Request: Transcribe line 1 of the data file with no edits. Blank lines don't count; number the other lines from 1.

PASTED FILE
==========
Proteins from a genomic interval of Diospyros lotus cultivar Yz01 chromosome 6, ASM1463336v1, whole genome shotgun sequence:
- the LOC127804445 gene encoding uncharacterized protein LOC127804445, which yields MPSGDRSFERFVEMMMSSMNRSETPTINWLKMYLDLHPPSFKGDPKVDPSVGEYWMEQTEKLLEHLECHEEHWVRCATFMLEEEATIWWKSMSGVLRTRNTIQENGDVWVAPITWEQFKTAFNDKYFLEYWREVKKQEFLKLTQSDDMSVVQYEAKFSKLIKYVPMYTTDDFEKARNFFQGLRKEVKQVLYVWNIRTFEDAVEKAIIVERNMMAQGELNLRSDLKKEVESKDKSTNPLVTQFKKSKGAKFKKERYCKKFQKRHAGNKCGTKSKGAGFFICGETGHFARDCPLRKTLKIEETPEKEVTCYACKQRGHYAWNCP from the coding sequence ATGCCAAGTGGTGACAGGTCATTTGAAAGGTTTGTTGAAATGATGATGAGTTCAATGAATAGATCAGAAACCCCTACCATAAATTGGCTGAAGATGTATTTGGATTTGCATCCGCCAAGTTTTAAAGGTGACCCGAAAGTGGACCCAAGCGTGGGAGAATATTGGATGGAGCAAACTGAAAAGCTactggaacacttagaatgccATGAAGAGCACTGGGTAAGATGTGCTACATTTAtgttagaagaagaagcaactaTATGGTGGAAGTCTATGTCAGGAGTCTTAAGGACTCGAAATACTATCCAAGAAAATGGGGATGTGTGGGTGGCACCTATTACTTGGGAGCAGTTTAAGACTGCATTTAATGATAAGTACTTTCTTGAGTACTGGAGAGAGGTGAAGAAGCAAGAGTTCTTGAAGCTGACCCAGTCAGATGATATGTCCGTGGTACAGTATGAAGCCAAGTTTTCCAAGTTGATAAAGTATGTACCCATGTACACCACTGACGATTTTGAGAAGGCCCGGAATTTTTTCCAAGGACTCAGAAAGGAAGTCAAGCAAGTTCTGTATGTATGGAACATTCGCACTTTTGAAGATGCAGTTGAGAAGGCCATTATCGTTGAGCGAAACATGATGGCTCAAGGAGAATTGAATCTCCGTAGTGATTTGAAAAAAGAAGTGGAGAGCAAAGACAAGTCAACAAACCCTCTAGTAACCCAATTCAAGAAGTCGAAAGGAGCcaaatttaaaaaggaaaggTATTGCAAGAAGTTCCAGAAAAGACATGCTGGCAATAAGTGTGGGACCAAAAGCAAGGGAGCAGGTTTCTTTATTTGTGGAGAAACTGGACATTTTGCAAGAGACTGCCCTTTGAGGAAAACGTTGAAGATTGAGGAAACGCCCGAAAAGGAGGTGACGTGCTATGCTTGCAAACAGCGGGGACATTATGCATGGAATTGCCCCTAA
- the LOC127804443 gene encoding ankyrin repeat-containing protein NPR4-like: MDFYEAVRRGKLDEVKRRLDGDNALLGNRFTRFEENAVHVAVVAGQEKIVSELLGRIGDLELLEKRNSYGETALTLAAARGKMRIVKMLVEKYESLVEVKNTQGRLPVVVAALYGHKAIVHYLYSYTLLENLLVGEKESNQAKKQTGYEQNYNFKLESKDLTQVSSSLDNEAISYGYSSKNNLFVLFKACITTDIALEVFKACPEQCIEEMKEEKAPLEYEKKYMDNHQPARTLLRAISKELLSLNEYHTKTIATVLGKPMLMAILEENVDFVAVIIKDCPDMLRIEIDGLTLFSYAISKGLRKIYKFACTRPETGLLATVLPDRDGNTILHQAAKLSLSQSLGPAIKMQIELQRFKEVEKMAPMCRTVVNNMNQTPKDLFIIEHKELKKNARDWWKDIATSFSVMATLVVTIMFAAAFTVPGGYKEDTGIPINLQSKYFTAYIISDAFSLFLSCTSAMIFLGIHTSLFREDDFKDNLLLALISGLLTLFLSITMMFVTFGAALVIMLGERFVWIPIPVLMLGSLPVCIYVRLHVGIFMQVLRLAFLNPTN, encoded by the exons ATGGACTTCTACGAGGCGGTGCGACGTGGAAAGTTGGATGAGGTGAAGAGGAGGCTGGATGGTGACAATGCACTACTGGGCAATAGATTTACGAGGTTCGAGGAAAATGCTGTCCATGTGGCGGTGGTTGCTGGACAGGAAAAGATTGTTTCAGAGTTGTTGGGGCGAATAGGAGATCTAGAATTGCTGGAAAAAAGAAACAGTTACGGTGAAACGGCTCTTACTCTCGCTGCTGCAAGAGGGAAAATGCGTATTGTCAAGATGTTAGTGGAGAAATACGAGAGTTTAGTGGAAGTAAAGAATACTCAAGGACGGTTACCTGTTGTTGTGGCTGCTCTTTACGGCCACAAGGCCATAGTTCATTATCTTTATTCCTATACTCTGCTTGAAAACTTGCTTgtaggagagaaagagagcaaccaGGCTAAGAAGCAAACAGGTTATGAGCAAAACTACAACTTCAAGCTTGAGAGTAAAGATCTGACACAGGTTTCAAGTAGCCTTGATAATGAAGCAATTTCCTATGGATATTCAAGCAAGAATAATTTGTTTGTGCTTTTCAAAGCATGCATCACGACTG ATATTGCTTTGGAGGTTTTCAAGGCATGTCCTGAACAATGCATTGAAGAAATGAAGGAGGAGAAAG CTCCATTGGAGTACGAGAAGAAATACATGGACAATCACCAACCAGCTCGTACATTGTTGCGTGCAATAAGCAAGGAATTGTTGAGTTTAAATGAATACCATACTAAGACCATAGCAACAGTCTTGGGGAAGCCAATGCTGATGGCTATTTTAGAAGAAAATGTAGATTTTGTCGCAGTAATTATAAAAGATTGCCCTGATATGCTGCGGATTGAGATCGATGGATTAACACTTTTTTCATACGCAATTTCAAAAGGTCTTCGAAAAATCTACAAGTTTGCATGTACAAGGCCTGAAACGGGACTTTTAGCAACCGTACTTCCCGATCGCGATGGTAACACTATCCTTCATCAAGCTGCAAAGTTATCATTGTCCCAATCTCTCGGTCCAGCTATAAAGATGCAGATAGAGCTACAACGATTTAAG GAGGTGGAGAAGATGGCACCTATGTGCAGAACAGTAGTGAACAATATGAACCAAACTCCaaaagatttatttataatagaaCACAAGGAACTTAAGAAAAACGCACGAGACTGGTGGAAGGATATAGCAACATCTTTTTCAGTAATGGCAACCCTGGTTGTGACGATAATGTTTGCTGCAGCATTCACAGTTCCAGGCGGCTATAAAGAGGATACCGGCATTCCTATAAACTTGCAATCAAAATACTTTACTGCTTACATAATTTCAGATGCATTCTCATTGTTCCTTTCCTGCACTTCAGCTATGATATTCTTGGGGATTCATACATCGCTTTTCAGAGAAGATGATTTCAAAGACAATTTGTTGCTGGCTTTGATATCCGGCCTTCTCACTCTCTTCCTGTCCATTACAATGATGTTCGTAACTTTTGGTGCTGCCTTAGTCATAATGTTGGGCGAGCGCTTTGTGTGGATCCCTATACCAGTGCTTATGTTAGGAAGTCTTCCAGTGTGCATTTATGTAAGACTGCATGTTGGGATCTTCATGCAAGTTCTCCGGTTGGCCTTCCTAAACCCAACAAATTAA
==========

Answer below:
Proteins from a genomic interval of Diospyros lotus cultivar Yz01 chromosome 6, ASM1463336v1, whole genome shotgun sequence: